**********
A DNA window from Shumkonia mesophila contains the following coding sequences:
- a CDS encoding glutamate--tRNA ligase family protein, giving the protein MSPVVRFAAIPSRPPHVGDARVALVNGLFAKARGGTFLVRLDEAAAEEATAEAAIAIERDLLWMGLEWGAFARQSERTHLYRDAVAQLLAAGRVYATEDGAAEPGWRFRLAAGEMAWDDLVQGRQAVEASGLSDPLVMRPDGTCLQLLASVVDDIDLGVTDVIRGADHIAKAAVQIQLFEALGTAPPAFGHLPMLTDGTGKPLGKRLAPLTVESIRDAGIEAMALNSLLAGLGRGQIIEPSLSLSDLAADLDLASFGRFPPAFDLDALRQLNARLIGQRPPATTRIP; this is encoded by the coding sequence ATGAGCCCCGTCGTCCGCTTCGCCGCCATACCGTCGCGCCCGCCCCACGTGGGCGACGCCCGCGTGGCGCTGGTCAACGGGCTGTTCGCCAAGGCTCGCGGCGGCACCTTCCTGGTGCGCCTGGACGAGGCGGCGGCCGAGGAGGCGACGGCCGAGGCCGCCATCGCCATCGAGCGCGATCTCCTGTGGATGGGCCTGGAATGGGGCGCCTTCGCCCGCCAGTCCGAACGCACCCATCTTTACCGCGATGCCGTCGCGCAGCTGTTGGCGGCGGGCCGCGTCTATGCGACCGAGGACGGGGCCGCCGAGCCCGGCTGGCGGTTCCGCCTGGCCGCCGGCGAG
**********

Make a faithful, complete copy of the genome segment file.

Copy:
A DNA window from Shumkonia mesophila contains the following coding sequences:
- a CDS encoding glutamate--tRNA ligase family protein, giving the protein MSPVVRFAAIPSRPPHVGDARVALVNGLFAKARGGTFLVRLDEAAAEEATAEAAIAIERDLLWMGLEWGAFARQSERTHLYRDAVAQLLAAGRVYATEDGAAEPGWRFRLAAGEMAWDDLVQGRQAVEASGLSDPLVMRPDGTCLQLLASVVDDIDLGVTDVIRGADHIAKAAVQIQLFEALGTAPPAFGHLPMLTDGTGKPLGKRLAPLTVESIRDAGIEAMALNSLLAGLGRGQIIEPSLSLSDLAADLDLASFGRFPPAFDLDALRQLNARLIGQRPPATTRIP; this is encoded by the coding sequence ATGAGCCCCGTCGTCCGCTTCGCCGCCATACCGTCGCGCCCGCCCCACGTGGGCGACGCCCGCGTGGCGCTGGTCAACGGGCTGTTCGCCAAGGCTCGCGGCGGCACCTTCCTGGTGCGCCTGGACGAGGCGGCGGCCGAGGAGGCGACGGCCGAGGCCGCCATCGCCATCGAGCGCGATCTCCTGTGGATGGGCCTGGAATGGGGCGCCTTCGCCCGCCAGTCCGAACGCACCCATCTTTACCGCGATGCCGTCGCGCAGCTGTTGGCGGCGGGCCGCGTCTATGCGACCGAGGACGGGGCCGCCGAGCCCGGCTGGCGGTTCCGCCTGGCCGCCGGCGAG